Automobiles, or cars, are wheeled vehicles that carry people and their luggage. Most definitions of automobiles include the phrase “wheeled vehicles that are constructed principally for transporting people rather than goods.” There are 1.4 billion passenger cars in use around the world, 140 million of which are in the United States. There are many different types of cars, ranging from small city-slickers to large luxury limousines. Cars can be powered by gas, electricity, steam, or petroleum-based fuels. They may have one to seven seats and are built on a four-wheel chassis. The engine can be located in the front of the vehicle, over or ahead of the front axle; in the middle of the vehicle; or behind the rear axle.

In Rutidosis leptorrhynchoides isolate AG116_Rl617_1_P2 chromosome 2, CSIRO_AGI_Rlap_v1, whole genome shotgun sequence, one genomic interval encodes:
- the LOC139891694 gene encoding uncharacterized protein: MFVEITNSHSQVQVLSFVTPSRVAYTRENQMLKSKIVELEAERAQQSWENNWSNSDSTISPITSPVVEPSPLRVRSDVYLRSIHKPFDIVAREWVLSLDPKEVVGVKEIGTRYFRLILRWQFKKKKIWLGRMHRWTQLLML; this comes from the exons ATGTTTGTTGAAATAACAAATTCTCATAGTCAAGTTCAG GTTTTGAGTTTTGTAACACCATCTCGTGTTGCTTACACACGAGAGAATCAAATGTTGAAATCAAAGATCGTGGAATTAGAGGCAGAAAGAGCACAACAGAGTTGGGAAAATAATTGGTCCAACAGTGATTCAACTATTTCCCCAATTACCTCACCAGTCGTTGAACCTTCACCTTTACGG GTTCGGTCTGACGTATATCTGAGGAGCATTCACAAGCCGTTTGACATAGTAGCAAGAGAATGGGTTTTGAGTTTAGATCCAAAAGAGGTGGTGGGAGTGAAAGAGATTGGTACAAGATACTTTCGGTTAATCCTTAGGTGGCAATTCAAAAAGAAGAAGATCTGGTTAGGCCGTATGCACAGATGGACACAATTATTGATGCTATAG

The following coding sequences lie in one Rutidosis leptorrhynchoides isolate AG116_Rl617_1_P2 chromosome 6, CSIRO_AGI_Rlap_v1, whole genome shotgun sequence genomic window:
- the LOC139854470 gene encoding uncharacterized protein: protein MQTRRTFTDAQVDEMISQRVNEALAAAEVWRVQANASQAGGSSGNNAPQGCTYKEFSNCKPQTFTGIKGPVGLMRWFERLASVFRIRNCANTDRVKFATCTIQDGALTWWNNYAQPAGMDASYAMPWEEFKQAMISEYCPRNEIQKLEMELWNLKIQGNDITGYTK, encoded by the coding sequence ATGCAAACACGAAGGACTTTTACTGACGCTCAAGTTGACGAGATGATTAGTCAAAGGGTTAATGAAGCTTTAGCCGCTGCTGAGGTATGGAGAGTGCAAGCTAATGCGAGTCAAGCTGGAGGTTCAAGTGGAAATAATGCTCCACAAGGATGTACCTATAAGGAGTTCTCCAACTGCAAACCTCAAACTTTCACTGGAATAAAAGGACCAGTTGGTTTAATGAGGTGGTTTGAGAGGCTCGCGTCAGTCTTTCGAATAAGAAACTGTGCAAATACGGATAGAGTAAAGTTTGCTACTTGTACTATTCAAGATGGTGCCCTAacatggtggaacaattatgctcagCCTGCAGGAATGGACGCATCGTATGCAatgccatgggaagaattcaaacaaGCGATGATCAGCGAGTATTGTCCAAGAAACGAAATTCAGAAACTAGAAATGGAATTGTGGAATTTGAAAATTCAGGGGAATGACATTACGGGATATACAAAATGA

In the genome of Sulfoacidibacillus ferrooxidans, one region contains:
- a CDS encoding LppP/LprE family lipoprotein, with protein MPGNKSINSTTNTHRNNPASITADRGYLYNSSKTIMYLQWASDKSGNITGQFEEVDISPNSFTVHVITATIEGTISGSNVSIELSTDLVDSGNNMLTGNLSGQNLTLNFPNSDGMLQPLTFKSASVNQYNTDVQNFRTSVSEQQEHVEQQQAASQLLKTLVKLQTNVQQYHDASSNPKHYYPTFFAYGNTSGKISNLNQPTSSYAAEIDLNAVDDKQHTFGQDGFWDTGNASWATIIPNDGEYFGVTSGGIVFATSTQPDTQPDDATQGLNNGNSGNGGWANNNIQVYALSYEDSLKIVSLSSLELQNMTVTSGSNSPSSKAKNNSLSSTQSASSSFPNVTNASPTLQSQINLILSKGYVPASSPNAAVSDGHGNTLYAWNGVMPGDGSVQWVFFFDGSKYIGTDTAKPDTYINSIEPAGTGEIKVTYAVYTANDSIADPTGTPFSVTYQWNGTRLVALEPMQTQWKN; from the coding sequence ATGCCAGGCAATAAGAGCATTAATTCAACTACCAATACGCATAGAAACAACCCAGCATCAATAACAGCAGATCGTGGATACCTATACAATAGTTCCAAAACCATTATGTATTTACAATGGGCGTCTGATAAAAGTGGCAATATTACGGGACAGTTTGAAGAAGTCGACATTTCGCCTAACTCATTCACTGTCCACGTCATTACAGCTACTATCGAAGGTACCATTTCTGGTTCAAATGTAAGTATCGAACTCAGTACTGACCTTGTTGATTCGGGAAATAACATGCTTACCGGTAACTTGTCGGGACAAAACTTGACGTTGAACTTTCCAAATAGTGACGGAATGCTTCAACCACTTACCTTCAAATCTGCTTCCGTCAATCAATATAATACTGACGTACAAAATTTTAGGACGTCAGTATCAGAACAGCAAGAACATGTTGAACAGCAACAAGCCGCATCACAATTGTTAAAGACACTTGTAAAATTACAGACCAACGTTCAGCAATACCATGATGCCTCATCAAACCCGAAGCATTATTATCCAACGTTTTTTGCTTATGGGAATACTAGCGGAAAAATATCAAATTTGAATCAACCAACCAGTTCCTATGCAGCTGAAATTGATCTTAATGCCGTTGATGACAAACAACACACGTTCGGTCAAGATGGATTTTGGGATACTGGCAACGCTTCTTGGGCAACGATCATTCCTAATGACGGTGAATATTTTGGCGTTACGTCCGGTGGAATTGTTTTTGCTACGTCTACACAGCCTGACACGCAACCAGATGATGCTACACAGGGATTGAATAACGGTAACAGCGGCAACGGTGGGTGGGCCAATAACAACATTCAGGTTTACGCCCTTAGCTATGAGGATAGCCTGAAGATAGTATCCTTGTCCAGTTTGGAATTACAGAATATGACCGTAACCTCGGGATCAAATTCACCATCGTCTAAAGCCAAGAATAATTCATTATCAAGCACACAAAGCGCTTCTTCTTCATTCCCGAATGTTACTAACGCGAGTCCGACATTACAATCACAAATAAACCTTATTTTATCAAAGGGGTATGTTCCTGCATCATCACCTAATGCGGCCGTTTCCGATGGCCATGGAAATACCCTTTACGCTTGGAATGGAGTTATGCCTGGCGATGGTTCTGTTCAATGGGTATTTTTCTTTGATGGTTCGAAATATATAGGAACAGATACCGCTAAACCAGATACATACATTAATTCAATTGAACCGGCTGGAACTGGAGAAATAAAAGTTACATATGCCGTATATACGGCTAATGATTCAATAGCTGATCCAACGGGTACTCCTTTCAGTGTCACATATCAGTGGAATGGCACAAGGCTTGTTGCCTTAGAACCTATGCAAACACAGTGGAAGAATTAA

The scientific and technical building blocks of the modern automobile date back several hundred years. Inventors and engineers experimented with different engines, using steam, electric power, or gasoline. Steam and electric cars could travel quickly, but they were often difficult to start, had a limited range, and required frequent refueling. The gasoline internal combustion engine became dominant in the 1910s.
The automobile gave people new freedoms. They could leave work earlier or later, go shopping, visit friends and family, or take weekend trips. They could also demonstrate their individuality by decorating their cars with messages like “votes for women.” In 1916, two women, Nell Richardson and Alice Burke, made a pretty bold trip across the country in their car to advocate for the right of women to vote.